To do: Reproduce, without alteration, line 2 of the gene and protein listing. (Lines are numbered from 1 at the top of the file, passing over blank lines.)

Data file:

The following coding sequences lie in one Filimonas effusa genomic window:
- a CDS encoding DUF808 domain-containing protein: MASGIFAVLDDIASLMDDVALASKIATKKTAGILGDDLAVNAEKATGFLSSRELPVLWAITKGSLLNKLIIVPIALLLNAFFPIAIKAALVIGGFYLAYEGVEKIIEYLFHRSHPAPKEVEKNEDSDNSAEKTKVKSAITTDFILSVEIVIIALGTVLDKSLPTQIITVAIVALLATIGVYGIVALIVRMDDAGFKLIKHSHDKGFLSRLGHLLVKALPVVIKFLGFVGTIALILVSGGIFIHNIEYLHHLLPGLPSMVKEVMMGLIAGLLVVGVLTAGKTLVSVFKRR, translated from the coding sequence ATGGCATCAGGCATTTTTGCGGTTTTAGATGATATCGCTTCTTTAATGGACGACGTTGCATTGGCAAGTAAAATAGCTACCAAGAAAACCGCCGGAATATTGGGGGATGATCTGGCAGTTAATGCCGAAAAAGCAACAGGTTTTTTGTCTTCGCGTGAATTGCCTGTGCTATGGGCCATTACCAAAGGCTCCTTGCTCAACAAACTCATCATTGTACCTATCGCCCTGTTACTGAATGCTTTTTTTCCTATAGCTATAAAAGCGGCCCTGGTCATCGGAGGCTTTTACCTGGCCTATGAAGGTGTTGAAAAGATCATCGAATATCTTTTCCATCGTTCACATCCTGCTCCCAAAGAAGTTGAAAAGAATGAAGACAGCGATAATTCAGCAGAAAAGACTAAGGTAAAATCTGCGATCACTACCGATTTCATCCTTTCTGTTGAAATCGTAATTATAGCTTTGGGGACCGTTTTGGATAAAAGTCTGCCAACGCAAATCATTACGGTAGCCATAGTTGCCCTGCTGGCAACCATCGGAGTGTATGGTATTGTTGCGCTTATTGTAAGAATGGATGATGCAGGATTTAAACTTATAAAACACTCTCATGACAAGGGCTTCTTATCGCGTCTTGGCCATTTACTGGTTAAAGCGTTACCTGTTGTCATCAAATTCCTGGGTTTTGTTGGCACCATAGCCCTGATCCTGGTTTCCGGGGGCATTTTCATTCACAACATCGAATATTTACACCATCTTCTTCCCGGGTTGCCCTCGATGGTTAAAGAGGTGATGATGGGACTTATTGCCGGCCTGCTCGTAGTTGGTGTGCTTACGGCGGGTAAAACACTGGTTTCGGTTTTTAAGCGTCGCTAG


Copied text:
- a CDS encoding DUF808 domain-containing protein: MASGIFAVLDDIASLMDDVALASKIATKKTAGILGDDLAVNAEKATGFLSSRELPVLWAITKGSLLNKLIIVPIALLLNAFFPIAIKAALVIGGFYLAYEGVEKIIEYLFHRSHPAPKEVEKNEDSDNSAEKTKVKSAITTDFILSVEIVIIALGTVLDKSLPTQIITVAIVALLATIGVYGIVALIVRMDDAGFKLIKHSHDKGFLSRLGHLLVKALPVVIKFLGFVGTIALILVSGGIFIHNIEYLHHLLPGLPSMVKEVMMGLIAGLLVVGVLTAGKTLVSVFKRR, translated from the coding sequence ATGGCATCAGGCATTTTTGCGGTTTTAGATGATATCGCTTCTTTAATGGACGACGTTGCATTGGCAAGTAAAATAGCTACCAAGAAAACCGCCGGAATATTGGGGGATGATCTGGCAGTTAATGCCGAAAAAGCAACAGGTTTTTTGTCTTCGCGTGAATTGCCTGTGCTATGGGCCATTACCAAAGGCTCCTTGCTCAACAAACTCATCATTGTACCTATCGCCCTGTTACTGAATGCTTTTTTTCCTATAGCTATAAAAGCGGCCCTGGTCATCGGAGGCTTTTACCTGGCCTATGAAGGTGTTGAAAAGATCATCGAATATCTTTTCCATCGTTCACATCCTGCTCCCAAAGAAGTTGAAAAGAATGAAGACAGCGATAATTCAGCAGAAAAGACTAAGGTAAAATCTGCGATCACTACCGATTTCATCCTTTCTGTTGAAATCGTAATTATAGCTTTGGGGACCGTTTTGGATAAAAGTCTGCCAACGCAAATCATTACGGTAGCCATAGTTGCCCTGCTGGCAACCATCGGAGTGTATGGTATTGTTGCGCTTATTGTAAGAATGGATGATGCAGGATTTAAACTTATAAAACACTCTCATGACAAGGGCTTCTTATCGCGTCTTGGCCATTTACTGGTTAAAGCGTTACCTGTTGTCATCAAATTCCTGGGTTTTGTTGGCACCATAGCCCTGATCCTGGTTTCCGGGGGCATTTTCATTCACAACATCGAATATTTACACCATCTTCTTCCCGGGTTGCCCTCGATGGTTAAAGAGGTGATGATGGGACTTATTGCCGGCCTGCTCGTAGTTGGTGTGCTTACGGCGGGTAAAACACTGGTTTCGGTTTTTAAGCGTCGCTAG